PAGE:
She let out a scream of outrage and flailed and fought some more. But trapped as she was, her body tight against his, she was unable to strike a blow. Bridei allowed himself to enjoy the intimacy of their position. Her firm buttocks pressed against his groin. The soft swell of her breasts pressed into his forearm. A violent wave of lust surged through him and he thought she must surely feel his erection hard against her bottom.
But mixed with his arousal was a touch of pity. How defeated and helpless she must feel at being trapped in his arms. She was breathing heavily, her chest rising and falling in rapid rhythm. Clearly, she was furious with herself for letting this happen. She hadn’t truly believed he would lay hands on her. Otherwise, she would have fought much harder.
That was his advantage, and he had pressed it. Even now, he didn’t think she wished to be away from him. While her mind told her to fight, her body was perfectly willing to surrender. He had the knowledge and the skill to tip the balance so she would yield. But he also knew that even subtle coercion was risky. If he took advantage of her vulnerability, this haughty queen might end up hating him. He might ease his lust, but it would be at the cost of the ultimate prize.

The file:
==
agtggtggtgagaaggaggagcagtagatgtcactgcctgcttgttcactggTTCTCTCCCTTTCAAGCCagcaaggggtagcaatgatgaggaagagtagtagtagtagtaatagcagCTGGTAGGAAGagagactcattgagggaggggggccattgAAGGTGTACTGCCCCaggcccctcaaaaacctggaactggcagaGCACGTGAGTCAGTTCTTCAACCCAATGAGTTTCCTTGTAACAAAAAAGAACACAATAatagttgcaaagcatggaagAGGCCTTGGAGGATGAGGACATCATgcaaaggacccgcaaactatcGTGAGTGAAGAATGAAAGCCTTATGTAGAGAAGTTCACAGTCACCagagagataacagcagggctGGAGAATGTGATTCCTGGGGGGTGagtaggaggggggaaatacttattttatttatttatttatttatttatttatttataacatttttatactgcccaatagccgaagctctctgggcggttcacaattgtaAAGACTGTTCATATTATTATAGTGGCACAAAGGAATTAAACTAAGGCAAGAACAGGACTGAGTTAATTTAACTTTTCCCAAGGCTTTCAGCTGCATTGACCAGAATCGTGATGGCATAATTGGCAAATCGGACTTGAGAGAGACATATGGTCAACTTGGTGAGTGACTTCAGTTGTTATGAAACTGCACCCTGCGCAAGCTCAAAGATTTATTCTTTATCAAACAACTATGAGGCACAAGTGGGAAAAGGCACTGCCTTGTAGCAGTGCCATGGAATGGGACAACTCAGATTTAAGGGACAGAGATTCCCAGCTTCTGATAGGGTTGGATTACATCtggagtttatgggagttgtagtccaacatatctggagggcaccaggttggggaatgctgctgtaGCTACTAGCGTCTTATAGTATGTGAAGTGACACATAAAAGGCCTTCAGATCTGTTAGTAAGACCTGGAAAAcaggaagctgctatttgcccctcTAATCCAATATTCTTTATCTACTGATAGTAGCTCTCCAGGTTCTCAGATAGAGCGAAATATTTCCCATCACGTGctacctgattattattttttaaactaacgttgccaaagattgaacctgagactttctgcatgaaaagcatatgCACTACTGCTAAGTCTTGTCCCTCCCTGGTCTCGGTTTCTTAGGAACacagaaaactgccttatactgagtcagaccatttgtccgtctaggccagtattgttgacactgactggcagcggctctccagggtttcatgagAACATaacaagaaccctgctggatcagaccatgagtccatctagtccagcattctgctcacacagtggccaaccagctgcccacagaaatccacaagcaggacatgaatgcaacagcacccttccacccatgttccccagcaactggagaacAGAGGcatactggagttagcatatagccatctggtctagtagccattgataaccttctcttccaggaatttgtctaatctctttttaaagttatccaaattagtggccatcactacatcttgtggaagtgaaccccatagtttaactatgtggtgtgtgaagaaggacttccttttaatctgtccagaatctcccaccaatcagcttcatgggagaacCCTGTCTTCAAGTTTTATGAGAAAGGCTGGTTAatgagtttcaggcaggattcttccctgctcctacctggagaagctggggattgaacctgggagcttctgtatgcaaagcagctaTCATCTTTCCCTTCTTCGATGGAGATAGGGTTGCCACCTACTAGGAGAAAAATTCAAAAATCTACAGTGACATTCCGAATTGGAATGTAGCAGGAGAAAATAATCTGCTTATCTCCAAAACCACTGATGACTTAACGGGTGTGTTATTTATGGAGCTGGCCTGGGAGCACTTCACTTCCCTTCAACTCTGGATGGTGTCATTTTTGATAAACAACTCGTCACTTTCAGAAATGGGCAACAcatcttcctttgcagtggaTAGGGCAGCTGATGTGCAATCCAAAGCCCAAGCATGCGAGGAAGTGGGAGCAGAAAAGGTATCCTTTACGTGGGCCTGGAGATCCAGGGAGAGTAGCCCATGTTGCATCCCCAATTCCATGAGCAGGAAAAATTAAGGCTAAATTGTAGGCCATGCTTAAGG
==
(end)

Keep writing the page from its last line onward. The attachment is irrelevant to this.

Knowing this, he allowed himself one last moment to savor the feel of her against him. To inhale her scent, so tantalizing and provocative. Then he released her and stepped back. “Never underestimate your opponent,” he said. “You thought because I was unarmed, you could easily best me. But in very close combat, weapons aren’t as important as cunning and speed.”
She didn’t move, but remained facing away from him. Bridei wondered if she would retrieve her sword and attack him. If she were really angry, she could certainly do some damage. At last she turned around. Her green gaze met his, flaring with anger and despair. “Teach me,” she said. “Teach me how to do what you did.”
Other books in the Dragon of the Island series:
Bio: I am fascinated by history, as well as Celtic myth and legend. These interests inspire and enrich most of my books, both historical romance and historical fantasy. Raised in the Midwest, I currently live in Wyoming with my husband, four cats and a dog. Besides writing and working (I’m employed in a public library) I enjoy gardening, travel and reading, of course!